How to "Salt Out"





Introduction: How to "Salt Out"

Salting out is a process that can be used to dehydrate Isopropyl alcohol, i.e., separate it from water in an azeotropic solution. Dehydrated Isopropyl is useful as a fuel by itself and in helping to determine the right amount of catalyst to add when making bio-diesel fuel.

Removing water also increases the Isopropyl alcohol's ability to:

> melt ice off your frozen windshield
> dissolve water in gasoline
> burn cleaner when used as a standalone fuel
> provide your pet with an invigorating rub after his next bath, which is curiously strong enough (dry enough) to dislodge stubborn ticks and fleas
> serve as a powerful pet or human wound antiseptic
> wash out those wax filled ears
> save you big $$$ (dough, ka-ching, moola, etc.) think money*

(*99.9% Isopropyl Iso-Heet at auto stores runs around 18.25 cents per ounce. 99.9% Isopropyl made from salting out 50%-91% generic retail brand Isopropyl runs around 6.73 cents per ounce. That is a savings of over 63%. If you use it to dry your gasoline then be sure to remove the residual salt using the addendum method.)

What you need:

- bottle of 50% to 70% Isopropyl alcohol
- a wide mouth glass jar and lid, or other leak and Isopropyl proof container
- a pound of non-iodized table salt
- a turkey baster with a reduced size nozzle
- an empty bottle equal in size to the bottle of Isopropyl alcohol.

Step 1: Start by Adding the Table Salt

Fill the empty jar about 1/4 full with table salt

Step 2: Add the Hydrated Isopropyl Alcohol

Fill the jar about 3/4 full with hydrated (50% to 70%) Isopropyl alcohol

Step 3: Shake Contents Vigorously

Put the lid on the jar, close to seal the contents and shake jar vigorously to be sure the salt and water combine.

Step 4: Let Gravity Separate the Contents

Place jar on a level surface long enough for the alcohol and salt water to separate (15 to 30 minutes).

Step 5: Keep the Two Layers Separate

Open jar carefully so as not to remix the two layers.

Step 6: Extract the Isopropyl Alcohol

Use the turkey baster to extract the top layer, which will be the Isopropyl alcohol.

Step 7: Fill the Receiving Bottle

Fill a receiving bottle with the turkey baster Isopropyl contents.

Step 8: Label Bottle

Label the bottle "Dehydrated Isopropyl Alcohol"

Step 9: Use Your Dehydrated Alcohol

Use in an alcohol stove, lamp, torch, etc. or to give your pet a nice alcohol rub down.

Step 10: Addendum

You may find that your salted out Isopropyl leaves a salt residue when it is burned. In many applications like a pocket stove the salt residue will continue to serve in the role of helping to separate the Isopropyl and the water when water intrusion occurs from dampness, rain or boil overs.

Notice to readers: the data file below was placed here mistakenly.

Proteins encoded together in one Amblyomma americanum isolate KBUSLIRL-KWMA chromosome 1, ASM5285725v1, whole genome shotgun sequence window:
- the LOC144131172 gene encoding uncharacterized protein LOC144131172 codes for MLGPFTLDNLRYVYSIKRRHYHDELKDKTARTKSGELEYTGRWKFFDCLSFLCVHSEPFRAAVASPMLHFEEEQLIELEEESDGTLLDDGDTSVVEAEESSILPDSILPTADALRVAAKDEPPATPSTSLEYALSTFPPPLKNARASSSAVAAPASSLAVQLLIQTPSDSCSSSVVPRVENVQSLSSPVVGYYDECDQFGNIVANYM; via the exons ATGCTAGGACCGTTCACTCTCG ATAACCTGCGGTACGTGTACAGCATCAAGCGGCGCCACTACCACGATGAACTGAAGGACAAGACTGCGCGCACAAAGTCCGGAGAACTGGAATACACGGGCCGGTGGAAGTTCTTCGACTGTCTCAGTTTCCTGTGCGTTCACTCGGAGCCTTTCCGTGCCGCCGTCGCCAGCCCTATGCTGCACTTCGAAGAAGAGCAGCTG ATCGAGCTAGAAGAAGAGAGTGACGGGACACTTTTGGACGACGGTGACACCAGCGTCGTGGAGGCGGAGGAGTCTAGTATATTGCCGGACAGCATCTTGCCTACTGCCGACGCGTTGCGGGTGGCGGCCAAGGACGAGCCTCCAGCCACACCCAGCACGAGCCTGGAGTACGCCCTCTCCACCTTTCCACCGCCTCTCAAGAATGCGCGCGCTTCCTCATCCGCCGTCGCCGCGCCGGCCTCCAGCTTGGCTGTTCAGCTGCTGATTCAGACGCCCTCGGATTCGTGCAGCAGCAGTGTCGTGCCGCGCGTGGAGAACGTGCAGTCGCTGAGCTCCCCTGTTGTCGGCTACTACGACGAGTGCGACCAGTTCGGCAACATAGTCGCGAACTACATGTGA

In other applications the salt residue may not be desired. To separate the salt residue from the Isopropyl use a homemade still. In this case your are not distilling an azeotropic solution of Isopropyl and water but rather separating a liquid from a dissolved solid.

The diagram below illustrates the required components for such a still.



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    Freezing the salted-out IPA will precipitate a lot of the dissolved salt.



    i used 91% isoproply alcohol and it wont work why is that?

    I have seen elsewhere on the web that sodium chloride can't concentrate isopropanol past 87%, and the resulting 87% isopropanol is about 2-3% sodium chloride. This seems to be the explanation for the suggestion of magnesium sulfate that is dehydrated by heating. Sodium hydroxide also works, but there is the matter of it being caustic.

    Thats what the product is suppose to be. If you use more dilute alcohol this will work. Just add some water to this and see :P

    You could put the salt on your margarita for a scientific buz...or was the alcohol in the water?

    ISO metabolizes into acetone and you can in fact ingest it though not recommended. Much heavier than ethanol and is dangerously strong, does not cause blindness or instant death but likely to put you close with how strong of an alcohol it is.

    Isopropyl alcohol is definitely not something you want to drink. Not all alcohols get you drunk, as far as I know ethanol is the only one that does it without some pretty nasty side effects (although hangovers aren't too fun ;))

    I have read that if you drink isopropyl alcohol it can cause blindness or even death.

    most alcohols actually cause blindness, and ethanol is really the only alcohol thats safe to drink (not that its that safe eh ;D ) most other alcohols cause blindness in really small quantities, and theyr all very lethal poisons.

    Can this work with Vodka? I need pure ethanol for making a Fitzroy Storm Glass. Which is a mixture of camphor, ammonium chloride, potassium nitrate, water and ethanol.